Mary Landrieu probably wouldn't have won her run-off election in Louisiana even if the Senate had passed her last-ditch bid to approve construction of the Keystone XL oil pipeline on Tuesday evening. But the measure's defeat by just one Democratic vote likely marks a sad final chapter to her three-term tenure.
Having secured 59 votes, including all 45 Republicans, Landrieu needed just one more Democrat to meet the filibuster-proof threshold of 60. She couldn't find that last vote, however, and perhaps it was because the stakes just weren't high enough. While Landrieu and her newfound Republican allies pitched the bill as an opportunity to heed the voters' call for comity and deliver a quick bipartisan win following the midterm elections, Democrats knew that the passage of the Keystone was just a matter of time: They could hold their nose and vote for it now, or they could stick to their opposition on environmental grounds and wait for the new Republican majority to drop it on President Obama's desk in January. On the Senate floor Tuesday, Democrat after Democrat stood up to decry the Keystone project as counterproductive to the U.S.'s efforts to reduce its carbon footprint and its dependence on fossil fuels for energy.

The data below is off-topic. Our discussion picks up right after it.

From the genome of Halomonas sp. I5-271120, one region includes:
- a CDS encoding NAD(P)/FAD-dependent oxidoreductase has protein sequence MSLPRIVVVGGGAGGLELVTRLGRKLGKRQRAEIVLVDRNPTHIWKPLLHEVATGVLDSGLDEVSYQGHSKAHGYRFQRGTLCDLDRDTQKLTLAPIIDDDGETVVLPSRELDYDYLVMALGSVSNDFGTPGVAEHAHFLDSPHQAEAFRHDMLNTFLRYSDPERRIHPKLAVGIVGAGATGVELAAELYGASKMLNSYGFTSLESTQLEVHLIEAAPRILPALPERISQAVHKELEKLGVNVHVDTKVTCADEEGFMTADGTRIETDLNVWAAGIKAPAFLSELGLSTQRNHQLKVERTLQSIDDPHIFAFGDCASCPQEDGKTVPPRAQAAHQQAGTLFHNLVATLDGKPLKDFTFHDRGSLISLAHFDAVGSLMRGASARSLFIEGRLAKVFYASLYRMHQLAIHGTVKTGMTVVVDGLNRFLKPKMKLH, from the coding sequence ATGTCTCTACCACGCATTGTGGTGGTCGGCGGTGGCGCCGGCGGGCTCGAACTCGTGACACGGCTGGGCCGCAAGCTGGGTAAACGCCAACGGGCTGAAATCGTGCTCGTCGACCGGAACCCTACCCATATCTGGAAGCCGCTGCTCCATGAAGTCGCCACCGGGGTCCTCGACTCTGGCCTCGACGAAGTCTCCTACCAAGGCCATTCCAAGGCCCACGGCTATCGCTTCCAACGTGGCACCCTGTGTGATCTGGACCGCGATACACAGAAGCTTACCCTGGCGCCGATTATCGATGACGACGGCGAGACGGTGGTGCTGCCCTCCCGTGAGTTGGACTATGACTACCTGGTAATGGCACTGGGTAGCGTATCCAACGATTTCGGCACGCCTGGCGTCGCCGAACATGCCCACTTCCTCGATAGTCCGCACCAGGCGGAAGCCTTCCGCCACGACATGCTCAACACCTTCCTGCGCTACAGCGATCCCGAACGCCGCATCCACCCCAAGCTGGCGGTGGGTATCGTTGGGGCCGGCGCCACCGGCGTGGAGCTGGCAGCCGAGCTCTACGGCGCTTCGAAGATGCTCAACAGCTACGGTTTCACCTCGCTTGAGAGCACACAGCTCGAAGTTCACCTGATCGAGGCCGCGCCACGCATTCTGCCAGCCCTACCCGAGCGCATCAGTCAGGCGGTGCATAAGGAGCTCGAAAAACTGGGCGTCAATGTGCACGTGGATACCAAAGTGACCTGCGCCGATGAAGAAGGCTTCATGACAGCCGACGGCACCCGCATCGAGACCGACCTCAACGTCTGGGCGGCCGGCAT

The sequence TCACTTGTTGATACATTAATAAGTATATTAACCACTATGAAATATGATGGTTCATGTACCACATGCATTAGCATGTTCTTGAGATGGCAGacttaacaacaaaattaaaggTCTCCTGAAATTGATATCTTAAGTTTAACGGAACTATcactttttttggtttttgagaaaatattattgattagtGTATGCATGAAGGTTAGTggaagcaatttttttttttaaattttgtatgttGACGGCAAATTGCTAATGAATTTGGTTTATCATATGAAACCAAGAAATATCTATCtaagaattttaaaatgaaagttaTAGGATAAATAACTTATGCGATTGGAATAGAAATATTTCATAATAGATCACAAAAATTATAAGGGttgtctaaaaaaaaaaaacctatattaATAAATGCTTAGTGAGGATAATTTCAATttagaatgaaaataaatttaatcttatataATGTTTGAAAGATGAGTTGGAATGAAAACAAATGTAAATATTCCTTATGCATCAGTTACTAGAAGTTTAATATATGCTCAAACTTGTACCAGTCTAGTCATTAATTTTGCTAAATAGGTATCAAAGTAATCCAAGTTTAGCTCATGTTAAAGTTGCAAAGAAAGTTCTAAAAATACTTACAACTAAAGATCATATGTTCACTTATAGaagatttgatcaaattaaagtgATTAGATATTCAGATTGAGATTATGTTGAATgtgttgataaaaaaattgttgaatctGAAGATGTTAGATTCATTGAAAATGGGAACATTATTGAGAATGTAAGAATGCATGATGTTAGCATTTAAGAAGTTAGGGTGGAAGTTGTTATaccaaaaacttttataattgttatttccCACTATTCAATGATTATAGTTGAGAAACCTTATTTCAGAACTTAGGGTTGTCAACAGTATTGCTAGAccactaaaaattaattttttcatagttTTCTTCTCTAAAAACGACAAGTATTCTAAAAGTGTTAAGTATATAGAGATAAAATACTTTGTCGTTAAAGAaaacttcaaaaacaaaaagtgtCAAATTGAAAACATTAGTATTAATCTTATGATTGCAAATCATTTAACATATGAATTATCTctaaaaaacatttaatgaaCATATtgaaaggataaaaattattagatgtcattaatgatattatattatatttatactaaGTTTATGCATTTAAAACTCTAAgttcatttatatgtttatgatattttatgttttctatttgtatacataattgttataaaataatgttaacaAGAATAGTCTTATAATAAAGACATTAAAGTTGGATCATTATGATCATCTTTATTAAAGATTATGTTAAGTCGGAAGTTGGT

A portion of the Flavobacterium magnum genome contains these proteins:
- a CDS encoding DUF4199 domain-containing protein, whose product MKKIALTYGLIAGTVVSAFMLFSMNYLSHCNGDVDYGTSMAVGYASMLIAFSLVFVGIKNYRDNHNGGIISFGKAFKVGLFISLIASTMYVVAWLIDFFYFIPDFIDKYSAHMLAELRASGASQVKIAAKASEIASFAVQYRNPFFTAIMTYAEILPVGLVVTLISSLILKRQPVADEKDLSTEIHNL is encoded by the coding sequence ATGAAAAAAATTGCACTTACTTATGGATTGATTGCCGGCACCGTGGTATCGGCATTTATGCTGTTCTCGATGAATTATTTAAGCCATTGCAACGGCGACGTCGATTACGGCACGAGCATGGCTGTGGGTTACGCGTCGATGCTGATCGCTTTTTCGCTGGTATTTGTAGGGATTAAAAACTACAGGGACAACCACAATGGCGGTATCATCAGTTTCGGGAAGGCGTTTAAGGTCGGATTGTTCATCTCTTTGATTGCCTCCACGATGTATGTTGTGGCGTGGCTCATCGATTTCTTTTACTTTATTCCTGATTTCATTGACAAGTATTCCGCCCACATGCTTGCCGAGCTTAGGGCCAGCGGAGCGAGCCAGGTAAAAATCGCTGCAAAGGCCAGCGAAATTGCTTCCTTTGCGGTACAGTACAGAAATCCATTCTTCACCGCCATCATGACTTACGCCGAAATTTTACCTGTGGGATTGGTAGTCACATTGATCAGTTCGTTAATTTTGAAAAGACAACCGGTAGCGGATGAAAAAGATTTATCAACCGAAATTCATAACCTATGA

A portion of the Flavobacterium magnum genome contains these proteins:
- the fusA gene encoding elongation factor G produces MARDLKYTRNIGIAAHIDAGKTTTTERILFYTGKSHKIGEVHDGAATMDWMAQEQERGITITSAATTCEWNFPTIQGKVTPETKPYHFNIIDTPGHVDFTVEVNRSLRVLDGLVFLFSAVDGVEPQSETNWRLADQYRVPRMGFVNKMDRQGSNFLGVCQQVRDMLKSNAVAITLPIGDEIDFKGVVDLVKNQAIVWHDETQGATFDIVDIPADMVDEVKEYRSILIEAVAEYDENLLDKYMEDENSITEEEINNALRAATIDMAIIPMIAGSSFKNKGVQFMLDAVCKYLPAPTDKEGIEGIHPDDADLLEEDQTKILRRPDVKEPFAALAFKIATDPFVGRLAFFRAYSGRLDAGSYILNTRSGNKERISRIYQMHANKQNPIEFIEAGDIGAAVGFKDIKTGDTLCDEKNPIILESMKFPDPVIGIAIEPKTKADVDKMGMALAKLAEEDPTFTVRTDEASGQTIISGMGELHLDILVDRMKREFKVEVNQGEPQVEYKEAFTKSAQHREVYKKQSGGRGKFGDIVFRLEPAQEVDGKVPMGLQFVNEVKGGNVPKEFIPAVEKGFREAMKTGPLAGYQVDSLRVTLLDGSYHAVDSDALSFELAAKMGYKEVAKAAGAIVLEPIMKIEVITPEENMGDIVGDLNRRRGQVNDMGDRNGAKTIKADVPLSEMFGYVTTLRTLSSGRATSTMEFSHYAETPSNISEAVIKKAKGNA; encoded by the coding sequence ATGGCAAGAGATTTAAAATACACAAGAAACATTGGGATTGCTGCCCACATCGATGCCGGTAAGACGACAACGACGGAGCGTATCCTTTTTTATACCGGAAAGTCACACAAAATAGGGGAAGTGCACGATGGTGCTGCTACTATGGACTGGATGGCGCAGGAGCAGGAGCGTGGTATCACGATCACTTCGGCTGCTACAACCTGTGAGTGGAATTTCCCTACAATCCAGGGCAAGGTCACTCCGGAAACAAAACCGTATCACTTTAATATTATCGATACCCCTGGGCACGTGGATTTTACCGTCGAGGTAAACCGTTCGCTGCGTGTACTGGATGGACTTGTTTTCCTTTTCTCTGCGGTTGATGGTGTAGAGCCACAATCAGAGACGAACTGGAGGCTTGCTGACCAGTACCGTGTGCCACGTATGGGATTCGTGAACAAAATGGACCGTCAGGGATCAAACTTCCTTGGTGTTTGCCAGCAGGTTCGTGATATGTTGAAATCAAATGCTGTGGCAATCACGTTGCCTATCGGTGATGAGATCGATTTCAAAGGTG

The only person who really needed the Keystone victory in November was Landrieu, who is trying to hold off Representative Bill Cassidy in Louisiana's run-off election on December 6. Democrats allowed Landrieu her vote on the bill, but the cold calculation that most of them made is that with the limited polling out of Louisiana showing her losing by double digits, passage of the bill—which also had Cassidy's name on it—wouldn't be enough to save her.